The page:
ALMOST a decade after Noomi Rapace originated the role of emotionally damaged hacker Lisbeth Salander, Stockport-born actress Claire Foy becomes the third actress to wage war on abusive men as Swedish author Stieg Larsson’s avenging angel.

It’s a far cry from the elegance and pageantry of her award-winning portrayal of Queen Elizabeth II in The Crown and Foy embraces the physicality of the eye-catching role.

Unfortunately, this incarnation of Lisbeth lacks the emotional complexity of earlier instalments including David Fincher’s redundant American remake of The Girl With The Dragon Tattoo starring Rooney Mara.

The tormented heroine has been reduced to a two-dimensional action hero, who screeches around Stockholm on her motorcycle like Batgirl.

Adapted from the fourth book in the Millennium series, which was penned by David Lagercrantz after Larsson’s death, The Girl In The Spider’s Web is a convoluted conspiracy thriller, which forces Lisbeth to confront ghosts of her past as she uses her hi-tech expertise to avert nuclear armageddon.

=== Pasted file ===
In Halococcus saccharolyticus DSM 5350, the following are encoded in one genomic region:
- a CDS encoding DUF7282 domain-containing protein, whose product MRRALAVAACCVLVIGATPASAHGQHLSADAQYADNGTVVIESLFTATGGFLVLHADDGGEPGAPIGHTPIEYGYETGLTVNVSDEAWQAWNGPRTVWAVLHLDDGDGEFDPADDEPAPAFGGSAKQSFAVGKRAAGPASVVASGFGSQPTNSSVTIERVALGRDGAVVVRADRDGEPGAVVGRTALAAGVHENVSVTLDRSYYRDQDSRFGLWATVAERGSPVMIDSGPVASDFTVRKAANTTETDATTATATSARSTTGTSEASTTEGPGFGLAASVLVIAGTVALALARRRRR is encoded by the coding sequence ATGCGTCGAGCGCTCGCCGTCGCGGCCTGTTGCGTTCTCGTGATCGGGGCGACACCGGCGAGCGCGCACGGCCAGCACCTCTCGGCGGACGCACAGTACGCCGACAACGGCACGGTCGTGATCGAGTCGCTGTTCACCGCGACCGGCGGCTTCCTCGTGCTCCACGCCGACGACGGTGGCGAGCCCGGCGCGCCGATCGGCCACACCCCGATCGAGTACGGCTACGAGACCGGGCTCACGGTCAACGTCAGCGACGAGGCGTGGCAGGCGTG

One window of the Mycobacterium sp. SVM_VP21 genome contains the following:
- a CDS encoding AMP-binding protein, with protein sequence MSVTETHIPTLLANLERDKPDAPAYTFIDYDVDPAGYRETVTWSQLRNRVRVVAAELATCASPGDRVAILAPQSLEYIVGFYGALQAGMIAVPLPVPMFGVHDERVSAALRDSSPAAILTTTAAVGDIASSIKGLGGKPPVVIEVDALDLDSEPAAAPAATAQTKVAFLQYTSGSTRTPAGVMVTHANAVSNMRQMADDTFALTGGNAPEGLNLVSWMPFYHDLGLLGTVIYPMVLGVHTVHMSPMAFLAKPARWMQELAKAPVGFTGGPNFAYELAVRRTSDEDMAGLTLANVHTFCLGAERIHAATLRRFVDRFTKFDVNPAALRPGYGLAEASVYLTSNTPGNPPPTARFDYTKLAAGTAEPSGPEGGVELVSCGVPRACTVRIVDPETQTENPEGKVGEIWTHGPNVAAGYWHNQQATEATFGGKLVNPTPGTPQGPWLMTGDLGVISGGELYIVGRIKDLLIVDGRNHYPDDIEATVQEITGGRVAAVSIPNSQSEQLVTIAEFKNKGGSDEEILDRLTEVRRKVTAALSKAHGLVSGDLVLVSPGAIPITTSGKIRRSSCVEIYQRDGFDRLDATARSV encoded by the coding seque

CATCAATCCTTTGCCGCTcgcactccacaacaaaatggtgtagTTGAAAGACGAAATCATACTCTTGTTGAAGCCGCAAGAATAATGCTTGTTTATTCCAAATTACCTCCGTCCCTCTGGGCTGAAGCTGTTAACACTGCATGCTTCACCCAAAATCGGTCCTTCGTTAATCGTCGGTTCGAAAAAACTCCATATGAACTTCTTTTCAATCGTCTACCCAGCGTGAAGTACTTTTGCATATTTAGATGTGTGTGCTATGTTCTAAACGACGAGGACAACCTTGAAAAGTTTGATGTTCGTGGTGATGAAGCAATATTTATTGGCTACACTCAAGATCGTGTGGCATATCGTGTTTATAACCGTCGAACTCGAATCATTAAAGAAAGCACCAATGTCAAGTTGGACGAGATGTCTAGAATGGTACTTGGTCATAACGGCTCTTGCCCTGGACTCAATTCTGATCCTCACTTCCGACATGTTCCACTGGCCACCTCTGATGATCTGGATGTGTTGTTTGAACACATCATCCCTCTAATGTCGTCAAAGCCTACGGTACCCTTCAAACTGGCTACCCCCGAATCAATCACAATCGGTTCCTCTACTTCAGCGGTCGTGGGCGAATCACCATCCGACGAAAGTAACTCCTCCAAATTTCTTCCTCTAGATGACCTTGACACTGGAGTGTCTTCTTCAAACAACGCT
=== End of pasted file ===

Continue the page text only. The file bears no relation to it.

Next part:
Computer scientist Frans Balder (Stephen Merchant) hires Lisbeth to gain illegal access to the servers of the National Security Agency but her actions attract the attention of agent Edwin Needham (Lakeith Stanfield), who travels to Sweden to retrieve the stolen software and bring the hacker to justice.

The theft is complicated when masked assailants storm Lisbeth’s hi-tech lair and leave her for dead.

The battered and bruised heroine reluctantly re-establishes contact with tenacious journalist Mikael Blomkvist (Sverrir Gudnason) who exploits personal connections to Gabriella Grane (Synnove Macody Lund), deputy director of Swedish National Security, to identify the attackers.

Lisbeth follows a trail of evidence and realises that the brilliant mind of Balder’s autistic son August (Christopher Convery) is the key to cracking the case.

The Girl In The Spider’s Web is a slickly executed thriller-by-numbers, which resuscitates the franchise with a whimper rather than a bang. Foy adopts a solid Swedish accent and looks suitably brooding with tattoos, body piercings and motorcycle leathers but the script scrimps on meaty psychological detail.

RATING: 5/10